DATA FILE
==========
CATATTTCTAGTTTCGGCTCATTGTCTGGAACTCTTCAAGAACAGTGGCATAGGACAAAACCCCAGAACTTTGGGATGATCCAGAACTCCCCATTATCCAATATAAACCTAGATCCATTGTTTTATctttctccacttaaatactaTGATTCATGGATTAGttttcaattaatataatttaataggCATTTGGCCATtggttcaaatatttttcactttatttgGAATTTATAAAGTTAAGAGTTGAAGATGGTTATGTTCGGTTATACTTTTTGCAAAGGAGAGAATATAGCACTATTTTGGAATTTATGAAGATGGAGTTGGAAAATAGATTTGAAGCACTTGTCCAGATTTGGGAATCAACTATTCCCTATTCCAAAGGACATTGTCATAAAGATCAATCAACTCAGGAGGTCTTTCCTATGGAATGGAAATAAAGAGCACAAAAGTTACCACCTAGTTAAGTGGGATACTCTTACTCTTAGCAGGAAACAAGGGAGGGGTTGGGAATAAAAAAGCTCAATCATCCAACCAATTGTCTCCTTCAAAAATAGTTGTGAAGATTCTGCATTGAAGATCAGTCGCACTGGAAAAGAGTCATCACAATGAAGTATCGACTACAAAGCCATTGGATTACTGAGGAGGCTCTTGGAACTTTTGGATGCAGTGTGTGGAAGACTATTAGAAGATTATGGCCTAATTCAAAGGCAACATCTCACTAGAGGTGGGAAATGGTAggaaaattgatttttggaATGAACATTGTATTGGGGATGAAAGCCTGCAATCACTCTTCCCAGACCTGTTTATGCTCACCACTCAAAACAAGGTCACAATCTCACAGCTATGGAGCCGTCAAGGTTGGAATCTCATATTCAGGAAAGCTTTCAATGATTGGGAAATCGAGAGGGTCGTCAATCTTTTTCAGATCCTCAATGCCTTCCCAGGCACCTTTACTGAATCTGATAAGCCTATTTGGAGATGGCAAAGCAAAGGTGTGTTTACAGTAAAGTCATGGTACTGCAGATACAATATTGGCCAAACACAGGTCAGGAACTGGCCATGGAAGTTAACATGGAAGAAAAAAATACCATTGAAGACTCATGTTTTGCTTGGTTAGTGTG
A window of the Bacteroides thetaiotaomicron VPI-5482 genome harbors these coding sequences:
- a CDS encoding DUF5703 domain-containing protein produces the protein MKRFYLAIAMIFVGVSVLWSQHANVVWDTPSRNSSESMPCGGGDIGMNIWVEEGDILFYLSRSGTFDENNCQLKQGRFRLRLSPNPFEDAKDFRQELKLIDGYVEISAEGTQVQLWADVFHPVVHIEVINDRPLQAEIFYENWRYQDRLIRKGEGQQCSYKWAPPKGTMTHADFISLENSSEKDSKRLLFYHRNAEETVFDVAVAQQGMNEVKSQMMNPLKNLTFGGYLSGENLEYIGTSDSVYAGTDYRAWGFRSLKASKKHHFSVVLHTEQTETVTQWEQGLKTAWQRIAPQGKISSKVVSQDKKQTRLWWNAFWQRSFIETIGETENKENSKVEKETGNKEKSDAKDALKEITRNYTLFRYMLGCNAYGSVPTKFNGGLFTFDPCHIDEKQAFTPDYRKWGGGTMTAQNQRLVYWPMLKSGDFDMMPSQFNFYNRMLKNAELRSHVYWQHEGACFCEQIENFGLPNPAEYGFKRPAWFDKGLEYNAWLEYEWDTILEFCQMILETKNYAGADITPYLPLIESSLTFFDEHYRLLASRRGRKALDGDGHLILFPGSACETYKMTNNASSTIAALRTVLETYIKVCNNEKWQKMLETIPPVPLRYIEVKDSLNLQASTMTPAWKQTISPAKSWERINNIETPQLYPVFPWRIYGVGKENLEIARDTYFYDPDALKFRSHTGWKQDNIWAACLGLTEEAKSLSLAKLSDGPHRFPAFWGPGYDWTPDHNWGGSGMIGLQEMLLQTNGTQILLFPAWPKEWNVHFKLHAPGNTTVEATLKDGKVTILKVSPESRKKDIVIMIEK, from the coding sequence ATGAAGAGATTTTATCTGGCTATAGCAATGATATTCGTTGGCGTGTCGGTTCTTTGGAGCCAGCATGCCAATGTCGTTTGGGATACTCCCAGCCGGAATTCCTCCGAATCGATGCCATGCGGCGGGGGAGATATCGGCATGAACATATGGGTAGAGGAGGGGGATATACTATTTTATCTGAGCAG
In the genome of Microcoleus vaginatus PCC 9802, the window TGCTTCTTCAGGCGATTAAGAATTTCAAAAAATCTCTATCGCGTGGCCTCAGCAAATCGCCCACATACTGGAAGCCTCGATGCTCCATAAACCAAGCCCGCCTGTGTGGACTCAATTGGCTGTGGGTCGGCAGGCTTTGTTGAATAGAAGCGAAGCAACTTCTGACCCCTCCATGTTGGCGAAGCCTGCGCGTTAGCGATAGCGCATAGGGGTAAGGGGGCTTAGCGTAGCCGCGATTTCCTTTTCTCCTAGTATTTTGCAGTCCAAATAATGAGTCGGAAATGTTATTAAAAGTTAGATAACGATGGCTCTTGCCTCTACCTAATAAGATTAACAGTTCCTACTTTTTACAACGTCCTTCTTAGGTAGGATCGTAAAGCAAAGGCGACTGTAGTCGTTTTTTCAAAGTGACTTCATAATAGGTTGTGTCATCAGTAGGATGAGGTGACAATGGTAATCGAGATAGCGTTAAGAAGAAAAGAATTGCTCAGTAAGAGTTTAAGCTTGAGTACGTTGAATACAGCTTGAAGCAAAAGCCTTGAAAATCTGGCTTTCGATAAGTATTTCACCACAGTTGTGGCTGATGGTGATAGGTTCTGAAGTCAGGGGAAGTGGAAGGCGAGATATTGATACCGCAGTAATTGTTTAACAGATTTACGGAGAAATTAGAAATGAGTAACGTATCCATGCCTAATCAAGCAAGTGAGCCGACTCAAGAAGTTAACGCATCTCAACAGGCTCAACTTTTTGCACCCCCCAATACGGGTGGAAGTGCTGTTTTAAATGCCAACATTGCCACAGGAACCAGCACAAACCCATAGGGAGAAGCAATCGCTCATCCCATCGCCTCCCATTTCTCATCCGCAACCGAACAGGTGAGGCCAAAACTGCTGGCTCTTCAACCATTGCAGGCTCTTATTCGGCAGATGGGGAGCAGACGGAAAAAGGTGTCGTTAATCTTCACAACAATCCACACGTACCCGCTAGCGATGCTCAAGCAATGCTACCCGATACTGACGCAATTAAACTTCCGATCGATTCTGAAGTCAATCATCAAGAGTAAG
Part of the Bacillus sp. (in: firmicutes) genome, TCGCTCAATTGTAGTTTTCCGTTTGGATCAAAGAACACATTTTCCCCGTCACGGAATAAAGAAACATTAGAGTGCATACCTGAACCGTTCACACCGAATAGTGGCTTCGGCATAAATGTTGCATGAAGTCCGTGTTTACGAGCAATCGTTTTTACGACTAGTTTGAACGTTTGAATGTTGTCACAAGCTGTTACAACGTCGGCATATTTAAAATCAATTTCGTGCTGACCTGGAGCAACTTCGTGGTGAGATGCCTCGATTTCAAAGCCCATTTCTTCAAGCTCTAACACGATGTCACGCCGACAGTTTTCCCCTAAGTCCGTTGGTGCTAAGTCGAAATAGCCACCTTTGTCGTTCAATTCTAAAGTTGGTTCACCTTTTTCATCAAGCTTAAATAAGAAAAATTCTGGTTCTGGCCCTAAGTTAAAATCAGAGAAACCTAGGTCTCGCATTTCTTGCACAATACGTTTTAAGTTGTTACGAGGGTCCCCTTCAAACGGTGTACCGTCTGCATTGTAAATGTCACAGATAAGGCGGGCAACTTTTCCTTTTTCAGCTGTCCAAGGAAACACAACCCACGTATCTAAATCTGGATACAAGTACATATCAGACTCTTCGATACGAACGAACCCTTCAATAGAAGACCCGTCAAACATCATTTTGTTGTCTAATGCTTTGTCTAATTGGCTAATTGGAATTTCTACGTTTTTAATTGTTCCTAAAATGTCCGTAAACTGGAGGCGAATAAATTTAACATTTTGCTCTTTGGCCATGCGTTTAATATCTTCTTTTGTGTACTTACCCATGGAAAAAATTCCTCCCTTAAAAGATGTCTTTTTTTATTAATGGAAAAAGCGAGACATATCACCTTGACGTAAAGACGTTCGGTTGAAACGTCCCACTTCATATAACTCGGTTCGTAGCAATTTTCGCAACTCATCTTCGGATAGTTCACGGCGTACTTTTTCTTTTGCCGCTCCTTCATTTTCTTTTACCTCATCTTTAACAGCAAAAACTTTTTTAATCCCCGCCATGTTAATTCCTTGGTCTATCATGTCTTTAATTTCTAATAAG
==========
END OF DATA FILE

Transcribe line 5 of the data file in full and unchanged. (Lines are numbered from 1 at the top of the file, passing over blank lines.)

Part of the Bacillus sp. (in: firmicutes) genome, TCGCTCAATTGTAGTTTTCCGTTTGGATCAAAGAACACATTTTCCCCGTCACGGAATAAAGAAACATTAGAGTGCATACCTGAACCGTTCACACCGAATAGTGGCTTCGGCATAAATGTTGCATGAAGTCCGTGTTTACGAGCAATCGTTTTTACGACTAGTTTGAACGTTTGAATGTTGTCACAAGCTGTTACAACGTCGGCATATTTAAAATCAATTTCGTGCTGACCTGGAGCAACTTCGTGGTGAGATGCCTCGATTTCAAAGCCCATTTCTTCAAGCTCTAACACGATGTCACGCCGACAGTTTTCCCCTAAGTCCGTTGGTGCTAAGTCGAAATAGCCACCTTTGTCGTTCAATTCTAAAGTTGGTTCACCTTTTTCATCAAGCTTAAATAAGAAAAATTCTGGTTCTGGCCCTAAGTTAAAATCAGAGAAACCTAGGTCTCGCATTTCTTGCACAATACGTTTTAAGTTGTTACGAGGGTCCCCTTCAAACGGTGTACCGTCTGCATTGTAAATGTCACAGATAAGGCGGGCAACTTTTCCTTTTTCAGCTGTCCAAGGAAACACAACCCACGTATCTAAATCTGGATACAAGTACATATCAGACTCTTCGATACGAACGAACCCTTCAATAGAAGACCCGTCAAACATCATTTTGTTGTCTAATGCTTTGTCTAATTGGCTAATTGGAATTTCTACGTTTTTAATTGTTCCTAAAATGTCCGTAAACTGGAGGCGAATAAATTTAACATTTTGCTCTTTGGCCATGCGTTTAATATCTTCTTTTGTGTACTTACCCATGGAAAAAATTCCTCCCTTAAAAGATGTCTTTTTTTATTAATGGAAAAAGCGAGACATATCACCTTGACGTAAAGACGTTCGGTTGAAACGTCCCACTTCATATAACTCGGTTCGTAGCAATTTTCGCAACTCATCTTCGGATAGTTCACGGCGTACTTTTTCTTTTGCCGCTCCTTCATTTTCTTTTACCTCATCTTTAACAGCAAAAACTTTTTTAATCCCCGCCATGTTAATTCCTTGGTCTATCATGTCTTTAATTTCTAATAAG